Florida's Democratic Party claimed victory for President Barack Obama in the state Thursday night, as he clung to a narrow but apparently insurmountable lead in the agonizingly slow vote count.
If Obama wins Florida, he will have 332 Electoral College votes. He is well over the required 270 without it.
"On behalf of Florida Democrats, I wish President Barack Obama congratulations on his re-election and on his winning Florida's 29 electoral votes," Rod Smith, chairman of the Florida Democratic Party, said in a statement reported by Reuters.
In a tacit concession, Republican Party of Florida spokesman Brian Burgess said in an email that he and other Mitt Romney supporters were "obviously not happy with the result."
As of Thursday evening, Obama had 49.92 percent of the statewide vote, versus 49.22 percent for Romney, according to the Florida Division of Elections.
Two of the three counties where ballots were still being tallied, Broward (Fort Lauderdale) and Palm Beach, are heavily Democratic. The third, Duval (Jacksonville), has more registered Democrats than Republicans but has traditionally leaned Republican in presidential contests.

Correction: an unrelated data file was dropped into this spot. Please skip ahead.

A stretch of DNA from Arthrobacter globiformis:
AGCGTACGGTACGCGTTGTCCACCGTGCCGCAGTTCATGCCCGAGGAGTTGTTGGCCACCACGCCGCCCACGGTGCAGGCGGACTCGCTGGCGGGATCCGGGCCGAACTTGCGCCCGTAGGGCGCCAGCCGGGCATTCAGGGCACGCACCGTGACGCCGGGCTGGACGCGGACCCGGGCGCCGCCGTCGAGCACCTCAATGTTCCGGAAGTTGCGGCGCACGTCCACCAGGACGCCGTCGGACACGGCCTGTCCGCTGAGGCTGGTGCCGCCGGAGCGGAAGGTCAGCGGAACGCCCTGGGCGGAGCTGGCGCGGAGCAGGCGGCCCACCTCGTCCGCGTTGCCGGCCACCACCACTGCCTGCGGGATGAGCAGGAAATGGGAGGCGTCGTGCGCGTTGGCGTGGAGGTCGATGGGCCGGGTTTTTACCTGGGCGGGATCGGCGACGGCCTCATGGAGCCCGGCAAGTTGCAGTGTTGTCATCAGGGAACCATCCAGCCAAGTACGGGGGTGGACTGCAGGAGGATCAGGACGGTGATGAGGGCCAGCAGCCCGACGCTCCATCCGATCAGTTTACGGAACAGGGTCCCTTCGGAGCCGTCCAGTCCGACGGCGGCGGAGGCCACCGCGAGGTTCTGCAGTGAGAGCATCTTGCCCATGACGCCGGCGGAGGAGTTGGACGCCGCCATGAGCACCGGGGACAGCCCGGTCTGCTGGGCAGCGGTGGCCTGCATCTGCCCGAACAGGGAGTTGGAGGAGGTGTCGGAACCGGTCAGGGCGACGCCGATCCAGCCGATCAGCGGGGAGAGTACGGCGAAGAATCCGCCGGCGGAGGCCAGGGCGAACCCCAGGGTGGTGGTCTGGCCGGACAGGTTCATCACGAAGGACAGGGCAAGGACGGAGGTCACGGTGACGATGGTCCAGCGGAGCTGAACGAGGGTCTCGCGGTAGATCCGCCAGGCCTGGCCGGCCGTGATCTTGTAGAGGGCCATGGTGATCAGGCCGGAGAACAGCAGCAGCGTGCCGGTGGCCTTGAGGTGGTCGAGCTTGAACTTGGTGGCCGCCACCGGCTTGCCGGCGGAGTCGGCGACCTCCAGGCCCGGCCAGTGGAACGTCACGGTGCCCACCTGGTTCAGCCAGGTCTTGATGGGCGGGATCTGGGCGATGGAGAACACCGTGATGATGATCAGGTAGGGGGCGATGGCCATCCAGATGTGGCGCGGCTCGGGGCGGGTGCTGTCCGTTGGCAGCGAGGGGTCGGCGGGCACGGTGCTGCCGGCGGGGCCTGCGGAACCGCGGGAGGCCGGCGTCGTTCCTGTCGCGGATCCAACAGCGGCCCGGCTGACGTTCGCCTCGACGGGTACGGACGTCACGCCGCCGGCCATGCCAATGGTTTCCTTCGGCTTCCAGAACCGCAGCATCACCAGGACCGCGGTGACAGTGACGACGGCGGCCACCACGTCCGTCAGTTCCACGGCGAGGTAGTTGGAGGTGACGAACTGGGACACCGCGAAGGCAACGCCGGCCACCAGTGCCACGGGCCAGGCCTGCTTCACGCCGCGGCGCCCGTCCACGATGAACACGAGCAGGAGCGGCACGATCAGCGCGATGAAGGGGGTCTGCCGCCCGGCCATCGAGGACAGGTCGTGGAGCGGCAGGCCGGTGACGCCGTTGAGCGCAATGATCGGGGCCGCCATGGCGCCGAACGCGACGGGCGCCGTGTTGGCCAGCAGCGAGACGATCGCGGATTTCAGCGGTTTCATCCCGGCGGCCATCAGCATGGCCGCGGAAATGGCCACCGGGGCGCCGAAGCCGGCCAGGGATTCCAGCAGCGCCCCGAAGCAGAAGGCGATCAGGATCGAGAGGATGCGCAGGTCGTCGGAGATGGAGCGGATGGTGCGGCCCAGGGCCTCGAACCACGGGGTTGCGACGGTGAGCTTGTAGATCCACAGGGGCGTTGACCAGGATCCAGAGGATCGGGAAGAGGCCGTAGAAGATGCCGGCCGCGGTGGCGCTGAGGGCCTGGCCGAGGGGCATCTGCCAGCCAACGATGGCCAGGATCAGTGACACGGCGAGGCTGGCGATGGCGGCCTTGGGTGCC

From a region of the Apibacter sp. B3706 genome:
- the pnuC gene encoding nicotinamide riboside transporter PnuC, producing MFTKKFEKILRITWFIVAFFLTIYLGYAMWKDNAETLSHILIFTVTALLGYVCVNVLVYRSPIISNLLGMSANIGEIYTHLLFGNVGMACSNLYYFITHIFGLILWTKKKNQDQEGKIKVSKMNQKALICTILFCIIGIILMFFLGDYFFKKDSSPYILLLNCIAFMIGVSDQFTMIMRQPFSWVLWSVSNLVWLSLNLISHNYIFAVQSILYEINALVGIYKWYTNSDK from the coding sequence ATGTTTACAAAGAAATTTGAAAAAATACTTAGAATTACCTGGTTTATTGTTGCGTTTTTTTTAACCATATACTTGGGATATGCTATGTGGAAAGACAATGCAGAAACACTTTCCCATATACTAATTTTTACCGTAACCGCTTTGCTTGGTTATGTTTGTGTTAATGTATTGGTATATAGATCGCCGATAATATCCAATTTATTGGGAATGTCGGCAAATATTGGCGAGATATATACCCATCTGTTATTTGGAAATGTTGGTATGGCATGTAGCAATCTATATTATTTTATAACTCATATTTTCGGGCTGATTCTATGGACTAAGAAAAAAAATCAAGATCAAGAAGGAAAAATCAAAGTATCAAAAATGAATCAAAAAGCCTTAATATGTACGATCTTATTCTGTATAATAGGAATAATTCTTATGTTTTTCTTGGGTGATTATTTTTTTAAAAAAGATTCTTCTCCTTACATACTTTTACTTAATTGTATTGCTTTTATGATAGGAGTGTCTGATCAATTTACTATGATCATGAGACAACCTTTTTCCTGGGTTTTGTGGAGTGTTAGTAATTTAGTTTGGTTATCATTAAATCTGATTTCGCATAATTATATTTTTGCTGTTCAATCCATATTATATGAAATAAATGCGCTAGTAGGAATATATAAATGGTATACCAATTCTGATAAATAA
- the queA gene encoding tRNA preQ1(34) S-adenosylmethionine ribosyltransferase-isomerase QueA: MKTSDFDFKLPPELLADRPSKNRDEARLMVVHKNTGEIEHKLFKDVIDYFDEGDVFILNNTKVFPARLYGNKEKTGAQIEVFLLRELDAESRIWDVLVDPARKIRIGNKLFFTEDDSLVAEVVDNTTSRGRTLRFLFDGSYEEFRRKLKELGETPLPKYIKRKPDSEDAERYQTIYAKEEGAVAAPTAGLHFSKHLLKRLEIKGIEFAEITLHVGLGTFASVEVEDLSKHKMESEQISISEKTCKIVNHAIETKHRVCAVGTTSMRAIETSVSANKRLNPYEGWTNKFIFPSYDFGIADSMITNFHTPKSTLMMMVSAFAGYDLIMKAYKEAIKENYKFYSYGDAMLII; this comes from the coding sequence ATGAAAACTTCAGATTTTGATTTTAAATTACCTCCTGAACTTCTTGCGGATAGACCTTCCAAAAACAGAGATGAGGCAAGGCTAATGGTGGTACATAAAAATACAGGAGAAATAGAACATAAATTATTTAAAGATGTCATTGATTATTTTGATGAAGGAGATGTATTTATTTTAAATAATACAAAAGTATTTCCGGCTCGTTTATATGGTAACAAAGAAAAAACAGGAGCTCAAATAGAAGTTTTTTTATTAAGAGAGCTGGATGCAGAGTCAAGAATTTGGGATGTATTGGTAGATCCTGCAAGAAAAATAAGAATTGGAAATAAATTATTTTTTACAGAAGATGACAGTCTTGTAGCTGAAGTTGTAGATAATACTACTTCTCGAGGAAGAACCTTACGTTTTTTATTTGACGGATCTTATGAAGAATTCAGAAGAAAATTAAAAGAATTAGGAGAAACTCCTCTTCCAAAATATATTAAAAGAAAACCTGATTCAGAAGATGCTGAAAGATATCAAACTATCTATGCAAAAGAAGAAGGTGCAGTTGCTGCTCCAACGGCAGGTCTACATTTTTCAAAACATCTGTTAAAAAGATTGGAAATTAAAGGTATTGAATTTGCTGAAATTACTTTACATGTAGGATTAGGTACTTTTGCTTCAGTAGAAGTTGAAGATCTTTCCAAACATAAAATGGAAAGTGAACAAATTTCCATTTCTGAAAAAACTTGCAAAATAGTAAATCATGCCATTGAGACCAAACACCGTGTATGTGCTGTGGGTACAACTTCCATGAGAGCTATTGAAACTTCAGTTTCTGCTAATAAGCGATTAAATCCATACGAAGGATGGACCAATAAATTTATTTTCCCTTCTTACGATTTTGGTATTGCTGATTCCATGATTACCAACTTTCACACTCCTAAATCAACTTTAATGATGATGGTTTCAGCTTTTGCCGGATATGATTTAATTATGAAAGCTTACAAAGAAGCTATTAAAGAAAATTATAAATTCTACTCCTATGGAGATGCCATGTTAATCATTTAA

Just 58,055 votes separated the two candidates, but that was far more than the notorious 537 by which George W. Bush was awarded the presidency in 2000.
Earlier Thursday, the Miami Herald reported that Romney's senior adviser in Florida had given up.
“The numbers in Florida show this was winnable,” Brett Doster said in a statement obtained by the Herald. “We thought based on our polling and range of organization that we had done what we needed to win. Obviously, we didn’t, and for that I, and every other operative in Florida has a sick feeling that we left something on the table. I can assure you this won’t happen again.”